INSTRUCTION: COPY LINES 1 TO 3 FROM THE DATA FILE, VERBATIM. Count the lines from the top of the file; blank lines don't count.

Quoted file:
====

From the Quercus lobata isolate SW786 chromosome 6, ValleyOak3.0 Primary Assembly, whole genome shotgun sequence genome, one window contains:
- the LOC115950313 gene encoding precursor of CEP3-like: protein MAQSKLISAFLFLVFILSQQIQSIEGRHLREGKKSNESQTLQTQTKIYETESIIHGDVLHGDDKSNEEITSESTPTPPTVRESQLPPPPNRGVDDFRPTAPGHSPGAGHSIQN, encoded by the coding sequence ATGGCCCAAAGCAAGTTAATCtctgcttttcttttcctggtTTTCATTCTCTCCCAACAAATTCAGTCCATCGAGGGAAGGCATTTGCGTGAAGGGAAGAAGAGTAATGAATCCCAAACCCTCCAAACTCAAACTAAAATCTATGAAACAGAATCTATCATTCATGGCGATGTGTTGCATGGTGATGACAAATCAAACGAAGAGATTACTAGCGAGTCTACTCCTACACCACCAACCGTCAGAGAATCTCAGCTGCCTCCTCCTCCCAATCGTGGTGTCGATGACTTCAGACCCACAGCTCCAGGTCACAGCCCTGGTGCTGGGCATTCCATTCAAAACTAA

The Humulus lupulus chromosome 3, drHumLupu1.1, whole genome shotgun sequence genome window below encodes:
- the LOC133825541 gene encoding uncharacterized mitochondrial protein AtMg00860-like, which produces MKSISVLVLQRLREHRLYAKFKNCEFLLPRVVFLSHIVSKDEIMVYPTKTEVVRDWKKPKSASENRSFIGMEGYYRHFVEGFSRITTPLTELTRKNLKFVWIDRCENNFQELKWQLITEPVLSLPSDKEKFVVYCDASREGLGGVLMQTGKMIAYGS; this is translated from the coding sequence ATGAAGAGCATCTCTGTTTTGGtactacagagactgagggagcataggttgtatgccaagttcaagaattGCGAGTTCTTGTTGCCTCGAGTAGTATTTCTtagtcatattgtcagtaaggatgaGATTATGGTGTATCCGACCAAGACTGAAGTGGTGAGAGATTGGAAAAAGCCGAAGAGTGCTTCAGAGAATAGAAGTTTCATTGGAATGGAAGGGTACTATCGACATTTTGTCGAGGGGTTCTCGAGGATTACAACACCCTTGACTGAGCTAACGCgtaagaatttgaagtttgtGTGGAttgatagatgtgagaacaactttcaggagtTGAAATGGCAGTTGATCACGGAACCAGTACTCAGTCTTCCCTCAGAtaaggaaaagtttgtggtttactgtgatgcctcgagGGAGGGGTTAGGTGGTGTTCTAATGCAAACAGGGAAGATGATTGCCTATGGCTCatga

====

From the Quercus lobata isolate SW786 chromosome 6, ValleyOak3.0 Primary Assembly, whole genome shotgun sequence genome, one window contains:
- the LOC115950313 gene encoding precursor of CEP3-like: protein MAQSKLISAFLFLVFILSQQIQSIEGRHLREGKKSNESQTLQTQTKIYETESIIHGDVLHGDDKSNEEITSESTPTPPTVRESQLPPPPNRGVDDFRPTAPGHSPGAGHSIQN, encoded by the coding sequence ATGGCCCAAAGCAAGTTAATCtctgcttttcttttcctggtTTTCATTCTCTCCCAACAAATTCAGTCCATCGAGGGAAGGCATTTGCGTGAAGGGAAGAAGAGTAATGAATCCCAAACCCTCCAAACTCAAACTAAAATCTATGAAACAGAATCTATCATTCATGGCGATGTGTTGCATGGTGATGACAAATCAAACGAAGAGATTACTAGCGAGTCTACTCCTACACCACCAACCGTCAGAGAATCTCAGCTGCCTCCTCCTCCCAATCGTGGTGTCGATGACTTCAGACCCACAGCTCCAGGTCACAGCCCTGGTGCTGGGCATTCCATTCAAAACTAA

The Humulus lupulus chromosome 3, drHumLupu1.1, whole genome shotgun sequence genome window below encodes: